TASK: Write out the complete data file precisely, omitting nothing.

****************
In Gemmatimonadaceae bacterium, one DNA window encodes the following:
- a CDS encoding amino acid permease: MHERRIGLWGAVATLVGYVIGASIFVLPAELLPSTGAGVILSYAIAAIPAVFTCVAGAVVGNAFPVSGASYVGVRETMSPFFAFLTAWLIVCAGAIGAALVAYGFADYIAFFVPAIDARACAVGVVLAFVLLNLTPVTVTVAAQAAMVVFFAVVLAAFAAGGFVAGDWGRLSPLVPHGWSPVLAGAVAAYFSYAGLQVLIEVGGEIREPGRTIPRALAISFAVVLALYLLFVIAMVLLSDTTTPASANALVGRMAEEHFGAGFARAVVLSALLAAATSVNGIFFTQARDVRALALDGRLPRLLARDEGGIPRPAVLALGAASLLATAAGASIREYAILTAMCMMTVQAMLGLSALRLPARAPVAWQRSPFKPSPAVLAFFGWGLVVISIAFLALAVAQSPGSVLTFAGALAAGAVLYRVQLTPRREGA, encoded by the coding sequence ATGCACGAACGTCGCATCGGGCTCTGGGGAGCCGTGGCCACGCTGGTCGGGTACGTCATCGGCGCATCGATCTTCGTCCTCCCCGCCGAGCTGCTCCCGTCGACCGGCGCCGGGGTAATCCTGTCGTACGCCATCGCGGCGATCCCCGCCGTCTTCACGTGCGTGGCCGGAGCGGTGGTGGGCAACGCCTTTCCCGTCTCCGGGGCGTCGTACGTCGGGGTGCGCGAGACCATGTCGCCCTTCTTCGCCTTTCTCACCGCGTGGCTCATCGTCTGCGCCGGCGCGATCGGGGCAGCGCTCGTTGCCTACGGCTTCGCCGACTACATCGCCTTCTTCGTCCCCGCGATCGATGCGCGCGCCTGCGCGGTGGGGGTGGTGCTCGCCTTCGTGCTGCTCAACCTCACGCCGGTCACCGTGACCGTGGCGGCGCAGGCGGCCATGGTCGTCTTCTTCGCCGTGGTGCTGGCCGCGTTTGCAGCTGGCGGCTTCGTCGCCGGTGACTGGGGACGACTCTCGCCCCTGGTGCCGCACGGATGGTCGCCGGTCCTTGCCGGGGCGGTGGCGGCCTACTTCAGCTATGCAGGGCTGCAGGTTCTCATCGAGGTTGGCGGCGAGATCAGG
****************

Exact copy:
In Gemmatimonadaceae bacterium, one DNA window encodes the following:
- a CDS encoding amino acid permease: MHERRIGLWGAVATLVGYVIGASIFVLPAELLPSTGAGVILSYAIAAIPAVFTCVAGAVVGNAFPVSGASYVGVRETMSPFFAFLTAWLIVCAGAIGAALVAYGFADYIAFFVPAIDARACAVGVVLAFVLLNLTPVTVTVAAQAAMVVFFAVVLAAFAAGGFVAGDWGRLSPLVPHGWSPVLAGAVAAYFSYAGLQVLIEVGGEIREPGRTIPRALAISFAVVLALYLLFVIAMVLLSDTTTPASANALVGRMAEEHFGAGFARAVVLSALLAAATSVNGIFFTQARDVRALALDGRLPRLLARDEGGIPRPAVLALGAASLLATAAGASIREYAILTAMCMMTVQAMLGLSALRLPARAPVAWQRSPFKPSPAVLAFFGWGLVVISIAFLALAVAQSPGSVLTFAGALAAGAVLYRVQLTPRREGA, encoded by the coding sequence ATGCACGAACGTCGCATCGGGCTCTGGGGAGCCGTGGCCACGCTGGTCGGGTACGTCATCGGCGCATCGATCTTCGTCCTCCCCGCCGAGCTGCTCCCGTCGACCGGCGCCGGGGTAATCCTGTCGTACGCCATCGCGGCGATCCCCGCCGTCTTCACGTGCGTGGCCGGAGCGGTGGTGGGCAACGCCTTTCCCGTCTCCGGGGCGTCGTACGTCGGGGTGCGCGAGACCATGTCGCCCTTCTTCGCCTTTCTCACCGCGTGGCTCATCGTCTGCGCCGGCGCGATCGGGGCAGCGCTCGTTGCCTACGGCTTCGCCGACTACATCGCCTTCTTCGTCCCCGCGATCGATGCGCGCGCCTGCGCGGTGGGGGTGGTGCTCGCCTTCGTGCTGCTCAACCTCACGCCGGTCACCGTGACCGTGGCGGCGCAGGCGGCCATGGTCGTCTTCTTCGCCGTGGTGCTGGCCGCGTTTGCAGCTGGCGGCTTCGTCGCCGGTGACTGGGGACGACTCTCGCCCCTGGTGCCGCACGGATGGTCGCCGGTCCTTGCCGGGGCGGTGGCGGCCTACTTCAGCTATGCAGGGCTGCAGGTTCTCATCGAGGTTGGCGGCGAGATCAGG